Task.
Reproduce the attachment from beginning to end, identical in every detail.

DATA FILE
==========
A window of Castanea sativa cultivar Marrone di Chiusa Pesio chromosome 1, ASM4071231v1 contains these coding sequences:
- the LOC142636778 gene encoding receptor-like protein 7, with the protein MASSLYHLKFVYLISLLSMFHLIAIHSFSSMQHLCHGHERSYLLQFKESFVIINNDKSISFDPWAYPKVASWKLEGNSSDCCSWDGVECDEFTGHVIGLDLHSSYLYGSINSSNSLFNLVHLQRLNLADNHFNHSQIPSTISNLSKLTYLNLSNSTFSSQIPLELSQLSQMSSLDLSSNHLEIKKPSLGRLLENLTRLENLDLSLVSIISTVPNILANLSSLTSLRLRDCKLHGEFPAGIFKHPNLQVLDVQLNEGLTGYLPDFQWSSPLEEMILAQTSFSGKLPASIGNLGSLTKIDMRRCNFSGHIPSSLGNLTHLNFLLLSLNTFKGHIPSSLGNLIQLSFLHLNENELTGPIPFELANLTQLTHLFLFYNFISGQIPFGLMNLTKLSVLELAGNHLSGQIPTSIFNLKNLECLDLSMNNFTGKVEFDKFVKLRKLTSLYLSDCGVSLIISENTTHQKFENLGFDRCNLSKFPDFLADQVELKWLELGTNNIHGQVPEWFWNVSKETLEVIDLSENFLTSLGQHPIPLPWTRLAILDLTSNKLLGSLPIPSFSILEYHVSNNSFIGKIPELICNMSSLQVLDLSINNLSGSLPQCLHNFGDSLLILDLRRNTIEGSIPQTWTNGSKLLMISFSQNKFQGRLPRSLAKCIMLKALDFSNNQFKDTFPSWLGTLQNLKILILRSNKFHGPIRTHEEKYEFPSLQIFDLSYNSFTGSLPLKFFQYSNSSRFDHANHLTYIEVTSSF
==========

A window of Castanea sativa cultivar Marrone di Chiusa Pesio chromosome 1, ASM4071231v1 contains these coding sequences:
- the LOC142636778 gene encoding receptor-like protein 7, with the protein MASSLYHLKFVYLISLLSMFHLIAIHSFSSMQHLCHGHERSYLLQFKESFVIINNDKSISFDPWAYPKVASWKLEGNSSDCCSWDGVECDEFTGHVIGLDLHSSYLYGSINSSNSLFNLVHLQRLNLADNHFNHSQIPSTISNLSKLTYLNLSNSTFSSQIPLELSQLSQMSSLDLSSNHLEIKKPSLGRLLENLTRLENLDLSLVSIISTVPNILANLSSLTSLRLRDCKLHGEFPAGIFKHPNLQVLDVQLNEGLTGYLPDFQWSSPLEEMILAQTSFSGKLPASIGNLGSLTKIDMRRCNFSGHIPSSLGNLTHLNFLLLSLNTFKGHIPSSLGNLIQLSFLHLNENELTGPIPFELANLTQLTHLFLFYNFISGQIPFGLMNLTKLSVLELAGNHLSGQIPTSIFNLKNLECLDLSMNNFTGKVEFDKFVKLRKLTSLYLSDCGVSLIISENTTHQKFENLGFDRCNLSKFPDFLADQVELKWLELGTNNIHGQVPEWFWNVSKETLEVIDLSENFLTSLGQHPIPLPWTRLAILDLTSNKLLGSLPIPSFSILEYHVSNNSFIGKIPELICNMSSLQVLDLSINNLSGSLPQCLHNFGDSLLILDLRRNTIEGSIPQTWTNGSKLLMISFSQNKFQGRLPRSLAKCIMLKALDFSNNQFKDTFPSWLGTLQNLKILILRSNKFHGPIRTHEEKYEFPSLQIFDLSYNSFTGSLPLKFFQYSNSSRFDHANHLTYIEVTSSF